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. Last Updated: 07/27/2016

Once Again, Coffins Arriving in Rostov




ROSTOV-ON-DON, Southern Russia -- In a repetition of the nightmare of the war in Chechnya three years ago, dead and wounded from the fighting in Dagestan have begun arriving in this southern Russian city.


The arrival of the first coffins - including those of two local airmen - has provoked unease and anger among many, feelings intensified by military orders for secrecy that have confined the wounded to their ward to isolate them from the news media.


Rostov lost 214 young men in the 1994-96 war in Chechnya, according to the local Soldiers' Mothers Committee. As the headquarters for the North Caucasus military district, Rostov is home to a military hospital and to a military morgue, which still holds 270 unidentified bodies of men from all over Russia killed in Chechnya.


Now, Rostov residents have buried their first two hometown victims from the latest conflict - helicopter crewmen burned when their craft was hit by a missile. And there are several dozen wounded soldiers in the military hospital. Transport planes also have brought 17 bodies to be identified.


Two Mi-8 helicopter pilots from a Rostov Interior Ministry aviation unit - pilot Andrei Orlov, 37, and navigator Andrei Anoshchenkov, 30, - were buried Wednesday at the flat, windswept veterans' corner of the Severnoye cemetery on the edge of town.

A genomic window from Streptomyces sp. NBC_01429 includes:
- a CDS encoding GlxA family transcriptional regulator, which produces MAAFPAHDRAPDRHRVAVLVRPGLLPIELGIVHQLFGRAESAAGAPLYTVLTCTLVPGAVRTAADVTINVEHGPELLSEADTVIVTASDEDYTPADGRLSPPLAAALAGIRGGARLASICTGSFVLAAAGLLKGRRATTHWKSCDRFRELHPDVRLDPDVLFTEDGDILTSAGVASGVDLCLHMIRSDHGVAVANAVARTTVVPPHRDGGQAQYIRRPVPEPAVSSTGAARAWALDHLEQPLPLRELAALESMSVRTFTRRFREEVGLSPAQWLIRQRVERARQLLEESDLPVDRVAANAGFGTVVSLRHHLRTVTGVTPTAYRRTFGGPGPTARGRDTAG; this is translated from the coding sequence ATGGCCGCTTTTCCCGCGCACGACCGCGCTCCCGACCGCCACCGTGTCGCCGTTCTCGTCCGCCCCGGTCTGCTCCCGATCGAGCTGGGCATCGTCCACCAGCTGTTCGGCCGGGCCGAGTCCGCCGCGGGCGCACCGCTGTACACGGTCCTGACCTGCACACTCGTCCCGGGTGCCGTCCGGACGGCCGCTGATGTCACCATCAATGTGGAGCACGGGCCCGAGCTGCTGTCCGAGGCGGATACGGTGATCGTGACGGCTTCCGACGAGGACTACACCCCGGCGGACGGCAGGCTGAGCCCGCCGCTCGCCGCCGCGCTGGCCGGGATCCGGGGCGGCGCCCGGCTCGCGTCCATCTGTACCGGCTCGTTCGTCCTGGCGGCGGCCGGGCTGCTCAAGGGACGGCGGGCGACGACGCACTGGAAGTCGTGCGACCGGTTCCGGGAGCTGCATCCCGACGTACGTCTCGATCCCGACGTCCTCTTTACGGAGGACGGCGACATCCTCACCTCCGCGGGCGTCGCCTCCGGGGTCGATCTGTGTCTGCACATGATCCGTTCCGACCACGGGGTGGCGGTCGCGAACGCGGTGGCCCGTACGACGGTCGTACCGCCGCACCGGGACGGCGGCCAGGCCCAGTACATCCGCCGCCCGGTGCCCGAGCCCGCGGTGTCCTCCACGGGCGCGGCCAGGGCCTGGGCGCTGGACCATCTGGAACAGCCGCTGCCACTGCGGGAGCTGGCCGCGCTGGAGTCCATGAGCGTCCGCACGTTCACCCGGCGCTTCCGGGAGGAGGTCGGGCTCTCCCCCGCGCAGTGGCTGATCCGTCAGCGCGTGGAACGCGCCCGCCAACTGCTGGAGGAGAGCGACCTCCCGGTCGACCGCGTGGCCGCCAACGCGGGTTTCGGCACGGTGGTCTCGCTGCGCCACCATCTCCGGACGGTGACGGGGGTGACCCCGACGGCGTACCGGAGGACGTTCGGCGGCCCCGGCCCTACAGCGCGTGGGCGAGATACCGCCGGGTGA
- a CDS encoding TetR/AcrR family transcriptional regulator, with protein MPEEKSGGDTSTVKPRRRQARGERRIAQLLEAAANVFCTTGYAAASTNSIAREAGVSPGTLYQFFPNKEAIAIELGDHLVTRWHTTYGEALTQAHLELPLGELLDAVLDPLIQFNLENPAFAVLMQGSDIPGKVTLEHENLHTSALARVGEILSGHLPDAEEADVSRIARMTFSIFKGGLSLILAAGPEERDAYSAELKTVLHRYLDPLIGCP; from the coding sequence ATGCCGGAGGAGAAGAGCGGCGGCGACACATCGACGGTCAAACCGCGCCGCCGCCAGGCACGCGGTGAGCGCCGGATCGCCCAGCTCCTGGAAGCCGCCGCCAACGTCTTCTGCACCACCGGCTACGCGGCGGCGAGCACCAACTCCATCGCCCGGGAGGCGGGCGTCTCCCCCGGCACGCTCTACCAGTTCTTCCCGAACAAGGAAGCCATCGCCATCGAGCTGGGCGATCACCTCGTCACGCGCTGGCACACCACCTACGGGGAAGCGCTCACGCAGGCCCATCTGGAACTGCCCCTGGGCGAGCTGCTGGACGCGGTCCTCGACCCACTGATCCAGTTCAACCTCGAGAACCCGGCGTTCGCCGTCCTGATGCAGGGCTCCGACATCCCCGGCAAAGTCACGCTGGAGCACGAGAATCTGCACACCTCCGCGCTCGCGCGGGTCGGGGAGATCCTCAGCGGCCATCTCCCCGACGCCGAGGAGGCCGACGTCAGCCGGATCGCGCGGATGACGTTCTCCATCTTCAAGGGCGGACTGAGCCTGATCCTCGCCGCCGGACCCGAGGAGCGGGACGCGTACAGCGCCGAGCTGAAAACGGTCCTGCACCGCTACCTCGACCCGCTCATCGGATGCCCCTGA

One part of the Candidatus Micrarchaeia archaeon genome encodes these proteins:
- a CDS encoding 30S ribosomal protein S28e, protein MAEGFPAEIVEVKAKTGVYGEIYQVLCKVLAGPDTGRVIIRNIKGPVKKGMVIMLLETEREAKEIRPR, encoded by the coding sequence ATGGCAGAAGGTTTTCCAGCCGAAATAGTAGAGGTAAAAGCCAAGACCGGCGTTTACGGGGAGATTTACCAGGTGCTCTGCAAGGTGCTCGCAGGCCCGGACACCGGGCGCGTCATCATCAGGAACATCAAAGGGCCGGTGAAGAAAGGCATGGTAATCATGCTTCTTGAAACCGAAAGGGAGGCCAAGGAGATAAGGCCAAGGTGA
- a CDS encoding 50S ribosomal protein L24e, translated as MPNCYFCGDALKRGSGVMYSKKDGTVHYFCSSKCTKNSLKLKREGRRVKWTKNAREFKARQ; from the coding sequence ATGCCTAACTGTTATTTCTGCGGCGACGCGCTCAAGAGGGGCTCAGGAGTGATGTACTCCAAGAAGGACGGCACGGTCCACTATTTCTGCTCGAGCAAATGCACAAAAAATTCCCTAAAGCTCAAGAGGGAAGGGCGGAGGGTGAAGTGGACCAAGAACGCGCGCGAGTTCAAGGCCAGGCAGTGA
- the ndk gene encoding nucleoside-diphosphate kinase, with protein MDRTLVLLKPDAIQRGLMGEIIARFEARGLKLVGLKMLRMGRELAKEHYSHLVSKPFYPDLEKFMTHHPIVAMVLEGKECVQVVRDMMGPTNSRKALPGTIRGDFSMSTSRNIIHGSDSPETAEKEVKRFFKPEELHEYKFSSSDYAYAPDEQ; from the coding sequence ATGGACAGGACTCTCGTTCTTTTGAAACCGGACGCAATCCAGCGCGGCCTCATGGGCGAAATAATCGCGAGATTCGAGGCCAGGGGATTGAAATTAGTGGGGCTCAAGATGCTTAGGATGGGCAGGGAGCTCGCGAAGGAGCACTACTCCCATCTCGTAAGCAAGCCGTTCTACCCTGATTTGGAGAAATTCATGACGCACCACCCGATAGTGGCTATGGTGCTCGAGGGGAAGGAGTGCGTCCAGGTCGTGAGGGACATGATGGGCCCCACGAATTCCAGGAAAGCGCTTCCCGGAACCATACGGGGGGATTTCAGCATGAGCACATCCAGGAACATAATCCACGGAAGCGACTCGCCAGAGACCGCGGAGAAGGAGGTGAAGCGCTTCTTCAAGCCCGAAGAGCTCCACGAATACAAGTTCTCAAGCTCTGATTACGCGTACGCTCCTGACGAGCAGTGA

Their helicopter was hit shortly after it landed in the Botlikh district, where Russian troops are battling Chechen-led Islamic militants. Orlov died the same day in a hospital in Makhachkala, the capital of Dagestan. Anoshchenkov died four days later as he was being flown to a hospital in Moscow. Both were married with small children.


Anoshchenkov's weeping mother, Lyubov, said, "He telephoned me from the hospital. He joked and laughed and said in 10 days he will be at home. Where did he find the strength? I have seen him. ... There was no living bit of skin on him. ... What a strong son I have!"


Rostov residents fear there may be worse in store, dreading that the war will drag on and casualties will mount. On Friday, Interfax reported that military sources in Dagestan say it may take until December to oust the militants.


Russian forces conducted two air strikes against rebel units inside Chechnya on Friday, again raising the possibility of a wider war, as well as hitting villages held by the militants in Dagestan, The Associated Press reported.


Russia and Chechnya agreed to a cease-fire in August 1996. Since then, the Chechens have run their own affairs, though no other country has recognized their independence.


Thursday, a special medical division from Rostov left for Dagestan. "What it means is that the number of dead and wounded at the front has reached some critical point, and there are not enough planes and vehicles to evacuate them," said Alexander Titov, editor in chief of the local Rostov television channel Don-RT.


"They are creating additional hospitals in Dagestan," he said.


Worries are fed by the information blockade imposed by the military. Members of the local Soldiers' Mothers Committee, which opposed the use of untrained teenage conscripts in Chechnya, say they fear the same thing is happening now.